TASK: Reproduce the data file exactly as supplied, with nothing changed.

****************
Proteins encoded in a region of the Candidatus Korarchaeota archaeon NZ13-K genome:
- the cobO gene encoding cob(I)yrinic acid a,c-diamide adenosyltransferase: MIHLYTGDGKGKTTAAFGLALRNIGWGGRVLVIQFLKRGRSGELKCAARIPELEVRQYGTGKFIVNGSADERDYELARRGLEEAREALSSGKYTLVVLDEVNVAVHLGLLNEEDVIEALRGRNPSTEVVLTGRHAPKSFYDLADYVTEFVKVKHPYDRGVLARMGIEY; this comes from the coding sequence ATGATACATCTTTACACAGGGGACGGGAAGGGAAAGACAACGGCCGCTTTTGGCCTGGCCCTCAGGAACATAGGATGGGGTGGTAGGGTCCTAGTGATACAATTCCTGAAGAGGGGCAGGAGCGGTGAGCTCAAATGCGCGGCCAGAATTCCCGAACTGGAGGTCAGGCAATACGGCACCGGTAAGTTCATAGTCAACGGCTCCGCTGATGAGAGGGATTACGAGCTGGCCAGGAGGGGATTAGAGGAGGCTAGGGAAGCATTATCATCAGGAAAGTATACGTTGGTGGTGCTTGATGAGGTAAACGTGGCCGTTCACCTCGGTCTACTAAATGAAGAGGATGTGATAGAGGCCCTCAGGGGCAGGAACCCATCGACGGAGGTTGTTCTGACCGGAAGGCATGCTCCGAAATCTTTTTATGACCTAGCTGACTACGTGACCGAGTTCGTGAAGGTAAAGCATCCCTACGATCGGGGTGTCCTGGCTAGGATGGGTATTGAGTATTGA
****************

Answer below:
Proteins encoded in a region of the Candidatus Korarchaeota archaeon NZ13-K genome:
- the cobO gene encoding cob(I)yrinic acid a,c-diamide adenosyltransferase: MIHLYTGDGKGKTTAAFGLALRNIGWGGRVLVIQFLKRGRSGELKCAARIPELEVRQYGTGKFIVNGSADERDYELARRGLEEAREALSSGKYTLVVLDEVNVAVHLGLLNEEDVIEALRGRNPSTEVVLTGRHAPKSFYDLADYVTEFVKVKHPYDRGVLARMGIEY; this comes from the coding sequence ATGATACATCTTTACACAGGGGACGGGAAGGGAAAGACAACGGCCGCTTTTGGCCTGGCCCTCAGGAACATAGGATGGGGTGGTAGGGTCCTAGTGATACAATTCCTGAAGAGGGGCAGGAGCGGTGAGCTCAAATGCGCGGCCAGAATTCCCGAACTGGAGGTCAGGCAATACGGCACCGGTAAGTTCATAGTCAACGGCTCCGCTGATGAGAGGGATTACGAGCTGGCCAGGAGGGGATTAGAGGAGGCTAGGGAAGCATTATCATCAGGAAAGTATACGTTGGTGGTGCTTGATGAGGTAAACGTGGCCGTTCACCTCGGTCTACTAAATGAAGAGGATGTGATAGAGGCCCTCAGGGGCAGGAACCCATCGACGGAGGTTGTTCTGACCGGAAGGCATGCTCCGAAATCTTTTTATGACCTAGCTGACTACGTGACCGAGTTCGTGAAGGTAAAGCATCCCTACGATCGGGGTGTCCTGGCTAGGATGGGTATTGAGTATTGA